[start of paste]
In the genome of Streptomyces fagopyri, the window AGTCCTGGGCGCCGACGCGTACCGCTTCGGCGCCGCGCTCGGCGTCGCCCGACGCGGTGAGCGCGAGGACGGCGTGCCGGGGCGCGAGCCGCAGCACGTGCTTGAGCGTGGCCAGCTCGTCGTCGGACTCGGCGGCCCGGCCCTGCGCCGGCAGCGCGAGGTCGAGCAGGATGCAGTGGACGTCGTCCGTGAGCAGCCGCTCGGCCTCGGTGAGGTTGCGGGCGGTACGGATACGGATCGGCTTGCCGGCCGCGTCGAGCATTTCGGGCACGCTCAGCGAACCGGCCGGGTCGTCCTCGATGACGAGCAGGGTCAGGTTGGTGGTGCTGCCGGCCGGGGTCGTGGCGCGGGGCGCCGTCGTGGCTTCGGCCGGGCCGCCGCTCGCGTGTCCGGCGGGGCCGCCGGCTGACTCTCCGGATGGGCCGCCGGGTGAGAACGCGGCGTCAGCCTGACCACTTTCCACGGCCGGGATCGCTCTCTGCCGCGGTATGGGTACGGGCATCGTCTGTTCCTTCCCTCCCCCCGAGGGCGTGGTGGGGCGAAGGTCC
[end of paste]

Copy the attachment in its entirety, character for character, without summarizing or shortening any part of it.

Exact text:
In the genome of Streptomyces fagopyri, the window AGTCCTGGGCGCCGACGCGTACCGCTTCGGCGCCGCGCTCGGCGTCGCCCGACGCGGTGAGCGCGAGGACGGCGTGCCGGGGCGCGAGCCGCAGCACGTGCTTGAGCGTGGCCAGCTCGTCGTCGGACTCGGCGGCCCGGCCCTGCGCCGGCAGCGCGAGGTCGAGCAGGATGCAGTGGACGTCGTCCGTGAGCAGCCGCTCGGCCTCGGTGAGGTTGCGGGCGGTACGGATACGGATCGGCTTGCCGGCCGCGTCGAGCATTTCGGGCACGCTCAGCGAACCGGCCGGGTCGTCCTCGATGACGAGCAGGGTCAGGTTGGTGGTGCTGCCGGCCGGGGTCGTGGCGCGGGGCGCCGTCGTGGCTTCGGCCGGGCCGCCGCTCGCGTGTCCGGCGGGGCCGCCGGCTGACTCTCCGGATGGGCCGCCGGGTGAGAACGCGGCGTCAGCCTGACCACTTTCCACGGCCGGGATCGCTCTCTGCCGCGGTATGGGTACGGGCATCGTCTGTTCCTTCCCTCCCCCCGAGGGCGTGGTGGGGCGAAGGTCC